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Journal of Democracy 13.4 (2002) 24-32
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Democratization in the Arab World?
Depoliticization in Morocco
Abdeslam M. Maghraoui
In the 1950s, Morocco was one of the rare newly independent states to embark on a path of political pluralism and market economics. The following decades saw successive governments enact reforms establishing a relatively open political and economic system. And yet, almost half a century on, the country remains authoritarian.
Why? Though favorable to democracy on the surface, Morocco's liberal reforms have actually worked against it by depoliticizing the public sphere. By "depoliticization" I mean the marginalization of questions of legitimacy or sovereignty and—in the Moroccan case especially—the concomitant political primacy given to economic issues. Having unremittingly framed economic questions in strictly technical terms, the monarchy has succeeded in sidestepping a fundamental debate on the sources and distribution of power in the Moroccan political system. Parties that might have spearheaded democratic reform have meanwhile diluted their demands and embraced the monarchy's claim that the country simply needs better economic management.
Morocco's trajectory over the past five decades sheds light on both the slow advance of democratization throughout the Arab world and the relationship between political and economic reform in the region—indicating that hopes placed in gradual liberalization there may be misplaced. Throughout the region, one can find widespread support for the rationalization of economic relations (particularly among business representatives and technocratic elites), economic justice and equity (among nationalist parties, trade unions, and Islamic groups), or civil [End Page 24] entitlements abstracted from a clear political philosophy of rights (among human and cultural rights groups). But support for democratic principles remains sparse and ambivalent.
My contention is that this imbalance results from the depoliticization of Arab societies. By the 1990s, significant economic liberalization had also occurred in Algeria, Egypt, Jordan, Kuwait, Lebanon, Syria, and Yemen. 1 But political reforms have not only lagged behind economic adjustment; 2 economic imperatives have been used strategically, across the board, to delay political reform. For example, Morocco's late King Hassan II (r. 1962-99) asked the World Bank to provide a report on the state of that country's economy, and then used the report to argue in parliament for the priority of economic reforms over constitutional change. Recently, the heads of state of Jordan, Syria, and Algeria have made similar arguments. Indeed, the strategy of putting political rights on hold in the name of social or economic imperatives has been a characteristic of most Arab political regimes since the end of colonial rule. 3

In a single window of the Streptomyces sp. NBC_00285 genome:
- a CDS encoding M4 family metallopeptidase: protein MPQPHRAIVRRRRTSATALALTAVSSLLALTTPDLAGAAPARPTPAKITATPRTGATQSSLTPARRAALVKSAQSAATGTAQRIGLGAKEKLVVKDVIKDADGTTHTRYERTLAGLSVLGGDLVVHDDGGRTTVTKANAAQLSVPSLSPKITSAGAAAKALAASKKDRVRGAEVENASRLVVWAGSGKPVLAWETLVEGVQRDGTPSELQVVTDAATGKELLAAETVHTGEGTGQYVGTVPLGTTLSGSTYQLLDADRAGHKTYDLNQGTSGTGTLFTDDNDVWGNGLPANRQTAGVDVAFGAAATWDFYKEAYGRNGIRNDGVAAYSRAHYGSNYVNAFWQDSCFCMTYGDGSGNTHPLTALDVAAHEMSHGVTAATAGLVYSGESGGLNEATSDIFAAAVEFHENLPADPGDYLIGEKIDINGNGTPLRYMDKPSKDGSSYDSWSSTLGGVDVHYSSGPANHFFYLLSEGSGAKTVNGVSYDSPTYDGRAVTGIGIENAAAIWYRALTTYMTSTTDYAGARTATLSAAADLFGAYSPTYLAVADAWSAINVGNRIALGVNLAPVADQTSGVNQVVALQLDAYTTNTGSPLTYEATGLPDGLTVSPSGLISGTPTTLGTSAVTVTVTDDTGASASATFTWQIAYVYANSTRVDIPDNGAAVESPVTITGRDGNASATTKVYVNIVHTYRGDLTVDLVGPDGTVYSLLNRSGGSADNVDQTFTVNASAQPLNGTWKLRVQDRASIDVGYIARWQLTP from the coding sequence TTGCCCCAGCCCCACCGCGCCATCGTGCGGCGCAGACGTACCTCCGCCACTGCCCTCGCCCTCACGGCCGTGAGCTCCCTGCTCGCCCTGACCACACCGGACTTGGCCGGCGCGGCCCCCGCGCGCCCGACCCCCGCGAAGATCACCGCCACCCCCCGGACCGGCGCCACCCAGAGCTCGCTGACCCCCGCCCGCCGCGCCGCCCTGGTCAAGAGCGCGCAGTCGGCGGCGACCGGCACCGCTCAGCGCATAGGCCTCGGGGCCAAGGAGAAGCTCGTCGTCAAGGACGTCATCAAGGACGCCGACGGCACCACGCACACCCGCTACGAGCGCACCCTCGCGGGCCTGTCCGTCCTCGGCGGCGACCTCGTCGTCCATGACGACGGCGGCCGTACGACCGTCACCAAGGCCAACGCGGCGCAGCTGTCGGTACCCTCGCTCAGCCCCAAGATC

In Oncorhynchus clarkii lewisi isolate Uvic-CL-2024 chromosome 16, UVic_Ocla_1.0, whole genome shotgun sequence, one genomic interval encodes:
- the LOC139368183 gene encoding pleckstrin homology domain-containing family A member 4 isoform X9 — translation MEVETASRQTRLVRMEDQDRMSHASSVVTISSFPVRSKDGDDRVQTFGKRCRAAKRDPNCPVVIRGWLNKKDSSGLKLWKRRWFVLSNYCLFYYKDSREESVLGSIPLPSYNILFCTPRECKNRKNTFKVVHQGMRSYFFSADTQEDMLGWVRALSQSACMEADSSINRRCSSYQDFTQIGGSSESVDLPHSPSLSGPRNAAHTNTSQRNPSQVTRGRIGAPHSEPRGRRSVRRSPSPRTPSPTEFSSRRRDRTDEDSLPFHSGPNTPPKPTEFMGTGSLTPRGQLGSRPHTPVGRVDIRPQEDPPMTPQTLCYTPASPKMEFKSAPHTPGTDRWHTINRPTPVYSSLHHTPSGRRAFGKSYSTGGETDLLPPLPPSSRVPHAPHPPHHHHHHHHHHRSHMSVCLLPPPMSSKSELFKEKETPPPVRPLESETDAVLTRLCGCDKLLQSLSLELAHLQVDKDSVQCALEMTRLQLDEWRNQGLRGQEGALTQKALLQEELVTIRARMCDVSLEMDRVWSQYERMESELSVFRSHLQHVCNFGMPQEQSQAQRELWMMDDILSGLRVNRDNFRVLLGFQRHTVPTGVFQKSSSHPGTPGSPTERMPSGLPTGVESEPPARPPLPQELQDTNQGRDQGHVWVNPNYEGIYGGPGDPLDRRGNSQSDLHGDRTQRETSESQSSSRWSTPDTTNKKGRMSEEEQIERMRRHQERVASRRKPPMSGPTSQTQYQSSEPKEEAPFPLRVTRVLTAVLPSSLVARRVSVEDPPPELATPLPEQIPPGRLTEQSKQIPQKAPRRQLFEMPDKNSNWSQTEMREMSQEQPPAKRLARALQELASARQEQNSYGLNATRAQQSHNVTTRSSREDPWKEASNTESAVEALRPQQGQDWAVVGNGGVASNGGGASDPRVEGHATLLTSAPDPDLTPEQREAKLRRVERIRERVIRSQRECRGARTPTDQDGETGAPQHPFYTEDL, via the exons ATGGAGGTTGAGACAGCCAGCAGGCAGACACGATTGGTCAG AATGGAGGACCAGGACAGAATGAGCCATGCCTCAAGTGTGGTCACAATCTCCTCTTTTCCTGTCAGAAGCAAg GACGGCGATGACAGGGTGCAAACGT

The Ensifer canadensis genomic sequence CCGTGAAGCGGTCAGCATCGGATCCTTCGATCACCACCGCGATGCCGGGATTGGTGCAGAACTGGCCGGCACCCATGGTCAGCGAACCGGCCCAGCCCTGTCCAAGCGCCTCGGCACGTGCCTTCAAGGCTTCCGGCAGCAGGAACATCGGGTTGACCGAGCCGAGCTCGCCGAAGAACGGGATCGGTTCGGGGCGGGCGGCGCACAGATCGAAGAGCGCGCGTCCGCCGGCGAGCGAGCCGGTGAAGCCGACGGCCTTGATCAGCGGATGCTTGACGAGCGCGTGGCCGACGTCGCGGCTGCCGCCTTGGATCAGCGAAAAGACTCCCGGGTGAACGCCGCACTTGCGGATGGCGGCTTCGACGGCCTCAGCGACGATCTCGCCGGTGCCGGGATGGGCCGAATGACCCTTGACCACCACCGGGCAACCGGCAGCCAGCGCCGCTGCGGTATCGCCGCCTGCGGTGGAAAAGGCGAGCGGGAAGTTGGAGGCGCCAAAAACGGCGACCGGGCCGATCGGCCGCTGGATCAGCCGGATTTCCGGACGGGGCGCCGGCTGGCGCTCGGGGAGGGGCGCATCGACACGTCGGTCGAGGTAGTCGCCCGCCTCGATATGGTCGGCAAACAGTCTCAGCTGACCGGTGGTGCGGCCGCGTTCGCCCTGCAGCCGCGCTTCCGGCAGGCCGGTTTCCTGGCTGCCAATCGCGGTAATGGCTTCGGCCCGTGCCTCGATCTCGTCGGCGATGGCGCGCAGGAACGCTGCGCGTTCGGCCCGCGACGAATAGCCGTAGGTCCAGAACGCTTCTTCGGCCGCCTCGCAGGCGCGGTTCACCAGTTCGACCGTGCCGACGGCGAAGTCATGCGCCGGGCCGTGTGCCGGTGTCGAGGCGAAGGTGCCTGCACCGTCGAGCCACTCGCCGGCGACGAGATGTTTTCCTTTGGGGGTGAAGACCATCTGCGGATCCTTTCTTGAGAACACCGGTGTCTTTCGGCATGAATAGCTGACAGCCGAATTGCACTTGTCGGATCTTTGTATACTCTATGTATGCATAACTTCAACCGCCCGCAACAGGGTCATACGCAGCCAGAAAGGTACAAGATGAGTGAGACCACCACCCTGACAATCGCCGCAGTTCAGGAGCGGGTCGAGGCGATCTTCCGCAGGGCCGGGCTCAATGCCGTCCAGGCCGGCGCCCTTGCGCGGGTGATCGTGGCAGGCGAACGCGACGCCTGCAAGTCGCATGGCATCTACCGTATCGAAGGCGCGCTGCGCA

Economic Liberalization and the Retreat of Politics
Since the time of its independence in 1956, Morocco has engaged in three cycles of economic liberalization: 1) a period of monetary stabilization (1965-83); 2) a structural adjustment program (1983-92); and 3) a program of mise 'a niveau (or "upgrading") intended to restructure Moroccan firms so as to increase their capacity and competitiveness in preparation for free trade with Europe (1995 to the present).
Stabilization. In 1960, Morocco abruptly canceled its first National Plan, which had followed the state-centered model then popular among newly independent nations. The government embarked on a new "mixed economy," in which the public sector assumed the role of stimulator to free enterprise, and signed a series of aid and loan conventions with the World Bank and the International Monetary Fund (IMF) to strengthen private entrepreneurship. Stabilization programs lasted roughly until 1983 and focused on budgetary savings through higher taxes and cuts in social programs and subsidies. 4 However, the measures ultimately failed to solve Morocco's economic problems because the very political structure that created them in the first place remained untouched.
Through the creation of state companies in the country's more profitable industries (such as irrigated agriculture, food processing, tourism, banking, construction, and manufacturing), the monarchy used the public sector to control and reward prominent domestic allies. Typically, the state bought out failing companies and resold them at nominal prices to the king's associates once they became profitable—that is, once the public treasury paid for new infrastructure and the public sector...